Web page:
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Title: A thermogravimetric study of oxygen diffusion in YBa2Cu3O7-d
Author: Vazquez-Navarro, Maria Dolores
ISNI:       0000 0004 2707 4536
Awarding Body: University of Cambridge
Current Institution: University of Cambridge
Date of Award: 1998
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YBa2Cu3O7-d (YBCO) was one of the first high temperature superconductors discovered, and its superconducting properties are strongly dependent on oxygen stoichiometry. A large amount of work has been done on the variation of stoichiometry and its effect on the superconducting properties of the material. However, in spite of all the work done, the results published in the literature are very scattered. This thesis presents a thermogravimetric study of oxygen diffusion in YBCO under isothermal and non-isothermal conditions and tries to reconcile the data available based on the results obtained and taking into account the factors that may have affected the data presented by other groups, such as the effects of the microstructure and the different diffusion coefficients measured with the techniques used. An Arrhenius expression for the chemical diffusion of oxygen has been calculated from the analysis of isothermal oxygenation data, and it has been corroborated by a study of the nonisothermal experiments carried out. This work includes the development of a macroscopic model for oxygen diffusion in YBCO based on the diffusion coefficient calculated from experimental data. The model is used to simulate for the first time oxygenations under both isothermal and non-isothermal conditions. The study of non-isothermal oxygenations has led directly to the design of novel cooling procedures that can be introduced at the end of the processing stage of YBCO samples, producing highly oxygenated specimens in shorter times than for conventional isothermal and ramped oxygenation procedures. The final section of this dissertation presents a study of the Direct Current Zoning effect. The generation of a mobile hot zone in a polycrystalline YBCO bar when passing a current across it is directly linked to the diffusion of oxygen ions in the material. A mechanism for the motion of the zone along the sample has been suggested. A computer model has been developed to reproduce this process taking into account the motion of ions due to chemical diffusion and the potential difference established. The results from this model have corroborated the mechanism suggested and give for the first time the opportunity to study this phenomenon in more detail.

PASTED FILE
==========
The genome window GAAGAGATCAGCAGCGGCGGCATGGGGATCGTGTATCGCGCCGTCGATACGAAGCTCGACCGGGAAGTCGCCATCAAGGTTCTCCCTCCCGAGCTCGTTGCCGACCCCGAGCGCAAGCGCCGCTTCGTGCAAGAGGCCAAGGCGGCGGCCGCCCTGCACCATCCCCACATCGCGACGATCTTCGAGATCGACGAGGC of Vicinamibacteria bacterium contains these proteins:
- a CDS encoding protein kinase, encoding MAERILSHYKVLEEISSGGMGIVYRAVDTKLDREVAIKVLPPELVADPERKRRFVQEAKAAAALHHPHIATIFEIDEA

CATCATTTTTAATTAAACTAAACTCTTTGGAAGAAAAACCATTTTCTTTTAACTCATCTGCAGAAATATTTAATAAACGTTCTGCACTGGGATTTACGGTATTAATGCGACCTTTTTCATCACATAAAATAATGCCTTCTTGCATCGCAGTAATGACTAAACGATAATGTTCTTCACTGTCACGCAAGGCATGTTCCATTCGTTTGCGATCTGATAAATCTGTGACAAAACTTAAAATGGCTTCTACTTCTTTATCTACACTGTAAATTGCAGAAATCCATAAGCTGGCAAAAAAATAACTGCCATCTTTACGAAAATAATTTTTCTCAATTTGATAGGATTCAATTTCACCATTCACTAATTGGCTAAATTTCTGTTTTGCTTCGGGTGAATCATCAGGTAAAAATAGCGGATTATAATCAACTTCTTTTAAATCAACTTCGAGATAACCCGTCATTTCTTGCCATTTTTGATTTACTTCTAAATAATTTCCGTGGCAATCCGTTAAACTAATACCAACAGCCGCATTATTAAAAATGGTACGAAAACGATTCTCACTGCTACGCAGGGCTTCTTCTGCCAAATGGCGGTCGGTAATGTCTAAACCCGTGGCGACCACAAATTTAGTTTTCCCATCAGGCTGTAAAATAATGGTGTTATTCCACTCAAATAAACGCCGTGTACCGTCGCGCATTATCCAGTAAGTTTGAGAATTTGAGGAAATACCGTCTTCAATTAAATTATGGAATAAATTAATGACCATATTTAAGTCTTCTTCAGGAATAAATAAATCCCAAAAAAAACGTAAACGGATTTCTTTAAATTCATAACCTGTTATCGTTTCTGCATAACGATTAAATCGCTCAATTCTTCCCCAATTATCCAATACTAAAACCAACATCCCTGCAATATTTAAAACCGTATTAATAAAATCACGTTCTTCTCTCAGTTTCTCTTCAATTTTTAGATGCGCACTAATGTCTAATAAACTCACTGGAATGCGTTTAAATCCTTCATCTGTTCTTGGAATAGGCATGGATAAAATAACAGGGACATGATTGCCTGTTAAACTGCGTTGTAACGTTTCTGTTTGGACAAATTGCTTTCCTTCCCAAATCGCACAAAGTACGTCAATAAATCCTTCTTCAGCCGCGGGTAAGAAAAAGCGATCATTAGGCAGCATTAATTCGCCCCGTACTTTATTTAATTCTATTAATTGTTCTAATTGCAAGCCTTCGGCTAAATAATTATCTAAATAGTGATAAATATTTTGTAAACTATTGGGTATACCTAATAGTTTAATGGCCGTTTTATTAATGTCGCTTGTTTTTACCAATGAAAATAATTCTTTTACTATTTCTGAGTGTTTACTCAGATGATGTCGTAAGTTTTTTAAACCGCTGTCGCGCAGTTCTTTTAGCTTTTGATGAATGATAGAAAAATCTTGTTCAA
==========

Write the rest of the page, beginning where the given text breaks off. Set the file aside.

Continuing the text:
Supervisor: Not available Sponsor: Not available
Qualification Name: Thesis (Ph.D.) Qualification Level: Doctoral
Keywords: oxygen diffusion ; YBCO ; superconductivity ; thermogravimetric